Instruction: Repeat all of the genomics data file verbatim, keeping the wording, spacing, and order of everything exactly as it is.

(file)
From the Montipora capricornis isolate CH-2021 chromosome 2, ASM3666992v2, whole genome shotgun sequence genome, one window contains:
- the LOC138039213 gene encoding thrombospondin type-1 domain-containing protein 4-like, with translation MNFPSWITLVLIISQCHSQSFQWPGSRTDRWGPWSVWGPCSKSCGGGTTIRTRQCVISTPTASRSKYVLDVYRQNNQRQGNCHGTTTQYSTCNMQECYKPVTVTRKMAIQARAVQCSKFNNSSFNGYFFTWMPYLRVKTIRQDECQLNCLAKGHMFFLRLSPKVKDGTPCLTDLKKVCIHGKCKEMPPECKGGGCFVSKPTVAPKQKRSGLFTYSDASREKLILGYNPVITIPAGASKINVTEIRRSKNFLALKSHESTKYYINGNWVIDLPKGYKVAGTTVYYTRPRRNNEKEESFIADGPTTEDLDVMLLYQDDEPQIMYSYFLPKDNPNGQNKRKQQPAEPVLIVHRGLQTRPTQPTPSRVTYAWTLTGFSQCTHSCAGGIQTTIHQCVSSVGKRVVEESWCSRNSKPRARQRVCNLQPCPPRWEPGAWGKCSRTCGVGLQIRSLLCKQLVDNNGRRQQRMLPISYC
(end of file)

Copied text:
From the Montipora capricornis isolate CH-2021 chromosome 2, ASM3666992v2, whole genome shotgun sequence genome, one window contains:
- the LOC138039213 gene encoding thrombospondin type-1 domain-containing protein 4-like, with translation MNFPSWITLVLIISQCHSQSFQWPGSRTDRWGPWSVWGPCSKSCGGGTTIRTRQCVISTPTASRSKYVLDVYRQNNQRQGNCHGTTTQYSTCNMQECYKPVTVTRKMAIQARAVQCSKFNNSSFNGYFFTWMPYLRVKTIRQDECQLNCLAKGHMFFLRLSPKVKDGTPCLTDLKKVCIHGKCKEMPPECKGGGCFVSKPTVAPKQKRSGLFTYSDASREKLILGYNPVITIPAGASKINVTEIRRSKNFLALKSHESTKYYINGNWVIDLPKGYKVAGTTVYYTRPRRNNEKEESFIADGPTTEDLDVMLLYQDDEPQIMYSYFLPKDNPNGQNKRKQQPAEPVLIVHRGLQTRPTQPTPSRVTYAWTLTGFSQCTHSCAGGIQTTIHQCVSSVGKRVVEESWCSRNSKPRARQRVCNLQPCPPRWEPGAWGKCSRTCGVGLQIRSLLCKQLVDNNGRRQQRMLPISYC